The pixelated, black words bled her escape across the screen, feeding her soul with the only substance that allowed her heart to soar. All was well. No matter how many times she read the line, she would never grow old of the way she felt upon taking the words in, time and time again. All was well; it was the main hope of her life. The thread she attempted to sew into her every, mundane, day. She desired to look around her world and, even for a moment, get the idea that all was well.
“Mommy!!” Her eldest daughters shrill voice pierced her ears, breaking her from her Kindle against her will. “He won’t quit watching me pee!”
Nineteen years later and all was well for her favorite literary characters. But, nineteen years and three kids later, all was not well for Sally Cudworth. The three beings that required her every second of every day made sure that nothing was close to well for more than five minutes at a time. Normalcy wasn’t in reach. Drama, on the other hand, Sally had in abundance.
“Seriously?” She sighed and tossed her e-reader onto the couch, wishing she could climb into the worlds it contained. “Could you guys, for once, just not—” she searched for the words to finish the sentence, but none came to mind. “Just not!” she settled, knowing she wanted far too much from the three small children that caused at least ninety percent of the issues in her life.
“But I can’t close the door, he’s standing in front of it!” Alice didn’t miss a beat, as usual.
“Toby, get out of the bathroom this instant!” Sally hated how many times she sounded like that mom. The one she swore she’d never be. The very one she’d become the moment she had real children.
“No!” His tiny voice responded with emphasis on the o.
“What can possibly be so interesting about your sister peeing?” Add that to the list of things Sally never imagined she’d need to say. It was a list that grew at least a few inches every day.
“I dunno,” his shoulders shrugged to drive his point home. Toby’s eyes gazed at her with curiosity behind them, his lips curling into a slight smile. In an instant, she was mush. He made no sense, nothing about the situation did, yet with one look he was too cute to stay mad at.
“Just go boy,” Sally surrendered. What choice did she have? “Where’s your sister?” She asked Alice as Toby ran off giggling.
“She’s hiding!” Alice hopped off the toilet and pulled her clothes up, chasing after her brother.
“Alice!” Sally called down the hall after her, “aren’t you forgetting something?”
The blonde-haired girl looked back at Sally, her blue eyes shining with curiosity. “What?” She asked innocently.
“Hands!” Sally responded, growing tired, once again, of saying the same things a million times each day.
“Oh yeah!” Alice laughed as she returned to wash her hands in the sink. Water and soap suds splashed on the countertop and Sally added cleaning it to her ever-growing to-do list. “Hey,” she whispered around the doorframe, “any idea where Luna is hiding?”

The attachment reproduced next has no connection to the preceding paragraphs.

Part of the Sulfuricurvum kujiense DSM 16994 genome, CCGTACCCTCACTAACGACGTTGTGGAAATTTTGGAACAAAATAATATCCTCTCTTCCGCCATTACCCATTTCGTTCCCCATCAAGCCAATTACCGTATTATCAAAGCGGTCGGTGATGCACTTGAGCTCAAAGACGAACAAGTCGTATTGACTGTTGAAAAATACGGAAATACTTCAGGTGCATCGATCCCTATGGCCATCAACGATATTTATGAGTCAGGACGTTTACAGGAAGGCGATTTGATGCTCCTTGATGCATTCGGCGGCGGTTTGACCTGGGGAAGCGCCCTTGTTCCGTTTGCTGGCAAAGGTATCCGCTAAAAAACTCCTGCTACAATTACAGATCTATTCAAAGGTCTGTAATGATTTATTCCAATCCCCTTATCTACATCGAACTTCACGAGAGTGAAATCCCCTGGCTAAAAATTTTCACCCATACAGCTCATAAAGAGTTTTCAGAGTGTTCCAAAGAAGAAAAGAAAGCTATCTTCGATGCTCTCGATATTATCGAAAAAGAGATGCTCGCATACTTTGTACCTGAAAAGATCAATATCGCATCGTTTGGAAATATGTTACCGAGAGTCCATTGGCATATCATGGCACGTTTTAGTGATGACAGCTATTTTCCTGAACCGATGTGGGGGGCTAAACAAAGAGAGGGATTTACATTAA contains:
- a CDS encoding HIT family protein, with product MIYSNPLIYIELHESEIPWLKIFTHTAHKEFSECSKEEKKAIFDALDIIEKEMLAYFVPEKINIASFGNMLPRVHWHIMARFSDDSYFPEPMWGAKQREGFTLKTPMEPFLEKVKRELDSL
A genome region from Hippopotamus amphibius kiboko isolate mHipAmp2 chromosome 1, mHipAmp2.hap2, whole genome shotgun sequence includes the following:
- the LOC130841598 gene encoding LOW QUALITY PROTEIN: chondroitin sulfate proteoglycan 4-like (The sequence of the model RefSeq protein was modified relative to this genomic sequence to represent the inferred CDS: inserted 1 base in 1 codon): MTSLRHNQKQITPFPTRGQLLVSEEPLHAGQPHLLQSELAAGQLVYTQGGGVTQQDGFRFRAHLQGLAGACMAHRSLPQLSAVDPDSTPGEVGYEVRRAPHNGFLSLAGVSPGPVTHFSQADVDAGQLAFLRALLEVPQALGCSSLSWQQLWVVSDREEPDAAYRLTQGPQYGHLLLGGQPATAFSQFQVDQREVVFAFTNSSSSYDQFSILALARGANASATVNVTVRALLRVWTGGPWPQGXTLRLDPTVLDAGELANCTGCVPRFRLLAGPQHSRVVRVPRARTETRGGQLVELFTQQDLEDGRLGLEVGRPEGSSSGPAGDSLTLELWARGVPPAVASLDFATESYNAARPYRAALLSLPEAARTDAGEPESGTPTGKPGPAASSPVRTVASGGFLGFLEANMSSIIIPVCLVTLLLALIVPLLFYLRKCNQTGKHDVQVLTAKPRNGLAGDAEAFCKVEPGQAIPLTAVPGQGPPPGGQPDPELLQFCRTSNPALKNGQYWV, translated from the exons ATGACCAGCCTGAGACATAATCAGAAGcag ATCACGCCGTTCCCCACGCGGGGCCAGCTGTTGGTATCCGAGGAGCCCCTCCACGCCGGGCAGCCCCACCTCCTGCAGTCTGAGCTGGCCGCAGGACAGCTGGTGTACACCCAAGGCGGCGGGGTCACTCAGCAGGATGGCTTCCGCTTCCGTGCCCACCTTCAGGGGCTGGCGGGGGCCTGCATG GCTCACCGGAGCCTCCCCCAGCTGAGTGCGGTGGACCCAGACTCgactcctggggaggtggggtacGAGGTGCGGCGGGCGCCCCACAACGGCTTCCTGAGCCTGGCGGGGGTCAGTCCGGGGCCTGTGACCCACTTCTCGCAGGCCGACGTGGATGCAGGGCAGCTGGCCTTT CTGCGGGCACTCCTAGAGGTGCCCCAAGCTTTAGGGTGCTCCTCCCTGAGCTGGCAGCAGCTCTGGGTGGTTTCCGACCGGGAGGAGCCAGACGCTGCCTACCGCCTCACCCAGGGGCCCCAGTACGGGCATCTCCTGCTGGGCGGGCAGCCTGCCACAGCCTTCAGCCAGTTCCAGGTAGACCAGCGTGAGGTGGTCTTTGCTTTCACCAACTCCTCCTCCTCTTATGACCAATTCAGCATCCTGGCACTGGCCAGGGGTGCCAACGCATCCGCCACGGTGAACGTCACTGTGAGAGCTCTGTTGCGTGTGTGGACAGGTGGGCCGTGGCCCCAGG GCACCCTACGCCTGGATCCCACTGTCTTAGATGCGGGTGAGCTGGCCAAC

“In the closet.” Alice grinned, her missing tooth taking full view in the process.
“Which one?” Sally called as she walked down the robin’s egg colored hallway her husband despised. Something about the color seemed cheery, an emotion she didn’t often feel, yet wanted to invite into their home. An inaudible response trailed down after her, Sally assumed it wouldn’t give her much information even if she could understand it. Nevertheless, she continued towards Luna’s room on a hunch her middle child would’ve chosen her own closet as the only suitable hiding place.
Luna was overcome with giggles upon being found. It was the same reaction every time. The joy never lessened, no matter how many times they lived the exact same scenario. This was what always made Sally laugh along, no matter what the kids and life had put her through, even moments before. The innocent, pure, overwhelming joy they could take out of simple things. As Luna pounced out of the basket, Sally began tickling her sides. They both laughed, Luna louder than Sally. A few moments later, Toby ran into the room, wanting to join in on the fun. He jumped on Sally, begging for the same treatment his sister was getting.
Giggling children filled Sally with the happiness that only her children could spur within her. Joy coursed through her, an elation she rarely felt, yet welcomed constantly. She tickled the three bodies she created relentlessly, allowing the laughter to fill the tiny closet and her soul. With three small frames upon her, Lucy began to sit up and a pain in her back overtook the fun of the past several moments.
As every nerve in her body caught fire, the pain setting off a trail up her spine and into her neck, she tensed, and her body froze. Her children recognized the pain seizure and instantly toppled off her. Sally sat, inhaling deeply, as she prayed for the pain to pass. Some days it would last a few moments, others she would remain unable to be productive for the day at the very least, if not more. The few moments of ecstasy had come to a screeching halt, as she knew happened all too often.